Troubadour politics: How Dennis Brutus maintained ‘stubborn hope’
By Patrick Bond
I will be the world’s troubadour
if not my country’s
jousting up and down
with justice for my theme
weapons as I find them
and a world-wide scatter of foes
Being what I am
a compound of speech and thoughts and song
and girded by indignation
and accoutred with some undeniable scars
surely I may be
-- Dennis Brutus, 1978
January 1, 2010 -- World-renowned political organiser and one of Africa’s most celebrated poets, Dennis Vincent Brutus, died early on December 26 in Cape Town, in his sleep, aged 85. Poetry and Protest: A Dennis Brutus Reader is the title of the autobiographical sketches and verse published in 2006 by Haymarket Books of Chicago and the University of KwaZulu-Natal Press. What links these aspects of your life, I once asked the itinerant Dennis Brutus, and he replied, “The role of the troubadour.”
Travelling from court to court during the Middle Ages, the troubadour was southern Europe’s sage, a wit whose satirical songs offered some of the most creative expressions of love for life and people.
Too often, though, Brutus’ poetry reflected such acute pain, suffering and above all anger at the court’s ruling elites – surgically delivered, at times breathtaking, at times didactic, at times counterposing society and nature with dramatic insight, capable of breaking free from accepted form - that his internal punning and literary references were typically lost on followers who were first and foremost political junkies (like myself).
Trying to keep up with the octogenarian after his 2005 move to Durban dazed even the most Brutus-addicted staff at the University of KwaZulu-Natal Centre for Civil Society and Centre for Creative Arts, for which he served as a fixture at the Time of the Writer and Poetry Africa festivals.
At least one overarching impression sings out from the cacophony of warm memories: the Brutus philosophy that genuine liberation -- not the half measures won in 1994, when class apartheid replaced racial domination -- represents a war to be waged on many fronts because as one battle is won and many more usually lost, there are still others on the horizon that make an engaged life fulfilling, that keep the fires of social change desire burning long into the night.
No South African threw themselves more passionately into so many global and local battles. But from where did the indomitable energy emerge? In his youth, Brutus was radicalised in part by the denial of opportunities to play sports across Port Elizabeth’s neighbourhoods. He was restricted to competitions in the black townships, hence his first campaign was for athletic fairness. This was an entry point into revolutionary politics, initially with the Teachers’ League and then the Congress movement.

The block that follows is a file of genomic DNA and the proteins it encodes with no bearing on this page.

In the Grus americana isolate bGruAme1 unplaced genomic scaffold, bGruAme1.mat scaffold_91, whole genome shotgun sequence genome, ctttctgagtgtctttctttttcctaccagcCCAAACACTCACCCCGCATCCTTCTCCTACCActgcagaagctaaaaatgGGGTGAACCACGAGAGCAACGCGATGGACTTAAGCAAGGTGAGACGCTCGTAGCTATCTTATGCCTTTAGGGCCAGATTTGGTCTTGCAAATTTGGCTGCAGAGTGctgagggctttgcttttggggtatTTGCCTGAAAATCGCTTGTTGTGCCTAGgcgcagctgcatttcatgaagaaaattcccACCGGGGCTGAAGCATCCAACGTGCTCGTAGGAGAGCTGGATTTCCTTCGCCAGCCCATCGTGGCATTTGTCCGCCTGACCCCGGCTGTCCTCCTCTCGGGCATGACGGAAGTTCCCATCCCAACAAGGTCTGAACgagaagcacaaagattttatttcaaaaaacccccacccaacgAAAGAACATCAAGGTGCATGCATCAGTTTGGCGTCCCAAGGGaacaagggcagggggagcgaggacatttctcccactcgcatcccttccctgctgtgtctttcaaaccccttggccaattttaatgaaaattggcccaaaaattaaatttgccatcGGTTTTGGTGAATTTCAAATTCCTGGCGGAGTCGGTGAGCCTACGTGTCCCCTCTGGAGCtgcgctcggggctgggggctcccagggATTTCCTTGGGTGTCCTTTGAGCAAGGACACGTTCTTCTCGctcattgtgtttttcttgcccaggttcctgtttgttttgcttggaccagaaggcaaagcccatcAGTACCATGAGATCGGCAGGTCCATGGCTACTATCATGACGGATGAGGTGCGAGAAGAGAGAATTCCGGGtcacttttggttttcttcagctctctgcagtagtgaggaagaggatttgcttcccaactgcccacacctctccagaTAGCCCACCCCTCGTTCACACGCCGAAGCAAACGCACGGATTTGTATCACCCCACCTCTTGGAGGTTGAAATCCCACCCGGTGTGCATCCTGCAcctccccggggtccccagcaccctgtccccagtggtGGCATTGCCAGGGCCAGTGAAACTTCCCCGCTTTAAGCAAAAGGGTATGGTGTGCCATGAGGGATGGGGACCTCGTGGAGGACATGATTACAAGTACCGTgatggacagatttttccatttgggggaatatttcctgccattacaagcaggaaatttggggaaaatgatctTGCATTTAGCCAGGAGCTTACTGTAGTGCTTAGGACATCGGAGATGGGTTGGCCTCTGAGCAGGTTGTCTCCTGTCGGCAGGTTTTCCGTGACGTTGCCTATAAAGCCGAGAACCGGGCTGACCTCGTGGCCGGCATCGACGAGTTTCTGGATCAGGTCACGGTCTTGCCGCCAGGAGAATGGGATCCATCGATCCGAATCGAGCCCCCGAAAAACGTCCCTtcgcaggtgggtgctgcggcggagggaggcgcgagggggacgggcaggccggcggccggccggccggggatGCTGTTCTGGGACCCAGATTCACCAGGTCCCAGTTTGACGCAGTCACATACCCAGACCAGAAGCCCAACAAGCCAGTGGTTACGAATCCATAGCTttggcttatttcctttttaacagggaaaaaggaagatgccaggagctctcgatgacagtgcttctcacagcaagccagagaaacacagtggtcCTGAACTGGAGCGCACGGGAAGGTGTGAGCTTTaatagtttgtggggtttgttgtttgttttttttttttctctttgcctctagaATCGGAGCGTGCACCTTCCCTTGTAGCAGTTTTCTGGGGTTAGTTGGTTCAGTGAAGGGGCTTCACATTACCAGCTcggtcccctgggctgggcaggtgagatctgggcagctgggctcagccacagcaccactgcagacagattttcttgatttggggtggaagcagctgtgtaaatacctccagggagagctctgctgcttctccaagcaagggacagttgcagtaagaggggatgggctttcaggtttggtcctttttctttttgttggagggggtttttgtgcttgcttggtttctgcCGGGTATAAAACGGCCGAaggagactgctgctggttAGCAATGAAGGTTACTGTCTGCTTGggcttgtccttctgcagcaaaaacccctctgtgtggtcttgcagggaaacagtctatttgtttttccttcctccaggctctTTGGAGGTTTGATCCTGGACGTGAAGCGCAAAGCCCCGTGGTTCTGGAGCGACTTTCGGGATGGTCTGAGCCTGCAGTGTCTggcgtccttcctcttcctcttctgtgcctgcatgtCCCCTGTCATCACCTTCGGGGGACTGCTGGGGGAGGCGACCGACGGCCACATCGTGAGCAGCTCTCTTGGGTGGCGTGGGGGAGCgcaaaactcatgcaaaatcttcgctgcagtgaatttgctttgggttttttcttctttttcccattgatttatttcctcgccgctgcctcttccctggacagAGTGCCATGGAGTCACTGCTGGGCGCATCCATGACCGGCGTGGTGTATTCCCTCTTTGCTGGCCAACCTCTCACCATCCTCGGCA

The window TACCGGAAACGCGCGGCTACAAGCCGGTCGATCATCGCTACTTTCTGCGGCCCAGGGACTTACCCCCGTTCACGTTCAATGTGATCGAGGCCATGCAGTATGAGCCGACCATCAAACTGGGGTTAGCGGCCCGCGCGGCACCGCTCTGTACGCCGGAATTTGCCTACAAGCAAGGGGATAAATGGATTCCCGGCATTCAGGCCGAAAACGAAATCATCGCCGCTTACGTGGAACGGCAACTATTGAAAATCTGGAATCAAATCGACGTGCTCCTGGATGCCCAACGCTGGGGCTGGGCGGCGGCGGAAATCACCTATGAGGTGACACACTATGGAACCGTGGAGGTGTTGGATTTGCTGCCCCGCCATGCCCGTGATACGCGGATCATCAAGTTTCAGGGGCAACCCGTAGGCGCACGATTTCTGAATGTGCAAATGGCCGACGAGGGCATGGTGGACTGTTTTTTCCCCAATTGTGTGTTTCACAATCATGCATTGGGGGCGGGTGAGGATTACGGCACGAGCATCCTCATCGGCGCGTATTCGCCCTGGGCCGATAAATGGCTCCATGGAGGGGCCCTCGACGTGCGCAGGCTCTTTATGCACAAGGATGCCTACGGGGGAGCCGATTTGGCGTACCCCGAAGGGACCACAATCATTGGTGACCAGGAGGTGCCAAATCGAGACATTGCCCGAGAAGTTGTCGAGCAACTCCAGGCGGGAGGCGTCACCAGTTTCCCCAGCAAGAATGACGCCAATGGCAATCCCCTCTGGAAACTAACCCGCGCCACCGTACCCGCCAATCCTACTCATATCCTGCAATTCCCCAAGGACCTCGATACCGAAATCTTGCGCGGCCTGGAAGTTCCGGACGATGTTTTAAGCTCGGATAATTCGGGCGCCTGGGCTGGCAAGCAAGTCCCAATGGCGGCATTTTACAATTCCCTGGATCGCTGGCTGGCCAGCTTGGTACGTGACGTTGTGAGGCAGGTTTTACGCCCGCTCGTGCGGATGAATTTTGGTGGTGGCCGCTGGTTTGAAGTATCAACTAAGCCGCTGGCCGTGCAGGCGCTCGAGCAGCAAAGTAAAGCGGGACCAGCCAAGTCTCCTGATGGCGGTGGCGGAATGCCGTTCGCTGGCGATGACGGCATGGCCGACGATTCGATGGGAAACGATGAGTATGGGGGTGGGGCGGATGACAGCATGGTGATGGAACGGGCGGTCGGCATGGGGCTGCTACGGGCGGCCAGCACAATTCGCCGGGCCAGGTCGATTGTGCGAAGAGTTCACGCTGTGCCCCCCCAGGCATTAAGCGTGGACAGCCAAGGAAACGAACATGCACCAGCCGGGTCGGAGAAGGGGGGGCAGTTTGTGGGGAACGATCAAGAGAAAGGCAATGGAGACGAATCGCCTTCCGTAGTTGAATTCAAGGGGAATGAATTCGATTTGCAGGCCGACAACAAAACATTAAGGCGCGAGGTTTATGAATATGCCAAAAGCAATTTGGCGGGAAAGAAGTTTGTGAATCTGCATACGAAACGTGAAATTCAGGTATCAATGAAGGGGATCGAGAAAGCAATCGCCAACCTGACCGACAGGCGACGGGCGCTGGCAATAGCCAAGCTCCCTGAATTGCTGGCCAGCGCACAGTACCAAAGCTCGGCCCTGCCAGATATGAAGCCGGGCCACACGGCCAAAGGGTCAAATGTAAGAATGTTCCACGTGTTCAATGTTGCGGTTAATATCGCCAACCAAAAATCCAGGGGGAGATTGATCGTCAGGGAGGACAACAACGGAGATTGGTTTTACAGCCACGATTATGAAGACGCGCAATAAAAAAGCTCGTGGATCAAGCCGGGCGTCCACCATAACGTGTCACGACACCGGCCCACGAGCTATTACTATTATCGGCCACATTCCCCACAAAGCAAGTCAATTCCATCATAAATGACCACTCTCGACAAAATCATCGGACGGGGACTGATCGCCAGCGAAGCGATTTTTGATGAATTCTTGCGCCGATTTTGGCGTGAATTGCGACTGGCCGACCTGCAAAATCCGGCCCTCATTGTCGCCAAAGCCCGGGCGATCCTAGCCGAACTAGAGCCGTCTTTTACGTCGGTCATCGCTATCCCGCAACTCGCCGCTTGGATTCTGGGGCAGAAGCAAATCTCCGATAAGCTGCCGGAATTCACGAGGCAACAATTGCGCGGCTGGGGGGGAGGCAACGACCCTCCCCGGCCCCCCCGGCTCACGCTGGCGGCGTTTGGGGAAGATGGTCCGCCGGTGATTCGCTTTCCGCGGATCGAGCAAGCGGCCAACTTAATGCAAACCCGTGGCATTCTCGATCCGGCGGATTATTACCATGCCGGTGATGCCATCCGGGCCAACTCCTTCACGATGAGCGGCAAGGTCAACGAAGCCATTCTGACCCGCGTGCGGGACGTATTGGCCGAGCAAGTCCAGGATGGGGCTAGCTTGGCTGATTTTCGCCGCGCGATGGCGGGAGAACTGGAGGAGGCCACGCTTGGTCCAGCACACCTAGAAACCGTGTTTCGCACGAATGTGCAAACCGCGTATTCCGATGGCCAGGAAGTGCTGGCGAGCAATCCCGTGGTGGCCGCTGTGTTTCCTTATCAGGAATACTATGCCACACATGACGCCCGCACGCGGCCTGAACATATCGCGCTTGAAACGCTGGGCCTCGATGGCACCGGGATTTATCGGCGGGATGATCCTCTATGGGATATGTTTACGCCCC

By 1968, Brutus had lobbied 60 Third World countries to boycott the Olympic Games if the white-only South African team participated, and thus defeated the notorious International Olympic Committee leader, Avery Brundage, a man who was pro-Berlin in the 1936 Nazi games, pro-Salisbury after Ian Smith took over Rhodesia in 1965, and very pro-Pretoria at the Mexico games.
In the process, Brutus received deep battlefield scars, suffering bannings (both personal in 1961 and affecting most of his poetry until 1994), a 1963 police kidnapping in Maputo followed by a near-fatal shooting outside Anglo American’s central Johannesburg headquarters during an escape attempt, imprisonment and torture at the Hillbrow Fort Prison and on Robben Island from 1963-66, and alienating times in exile from 1966-1991.
It was partly his infinite mischievousness that prevented exile from wearing Brutus down. Former Bureau of State Security agent Gordon Winter called him “one of the twenty most dangerous South African political figures overseas”.
He was extremely effective. At the 1971 Wimbledon tournament, Brutus disrupted a semi-final match played by Cliff Drysdale, winning acquittal for his deed from the British House of Lords. Other pranks with a bite included the weed killer he and local students poured onto the rugby pitch to spell out “Oxford Rejects Apartheid” just as a key match began, forcing cancellation, following a march of 18,000 Londoners against racist sport, which compelled the Springboks to cancel their 1970 tour.
Such fun never quite washed away the bitter taste of apartheid. The residue lingered long after, especially when Ali Bacher won membership in Naas Botha’s South African Sports Hall of Fame, because the cricket administrator “organised international rebel tours in the early 1980s”.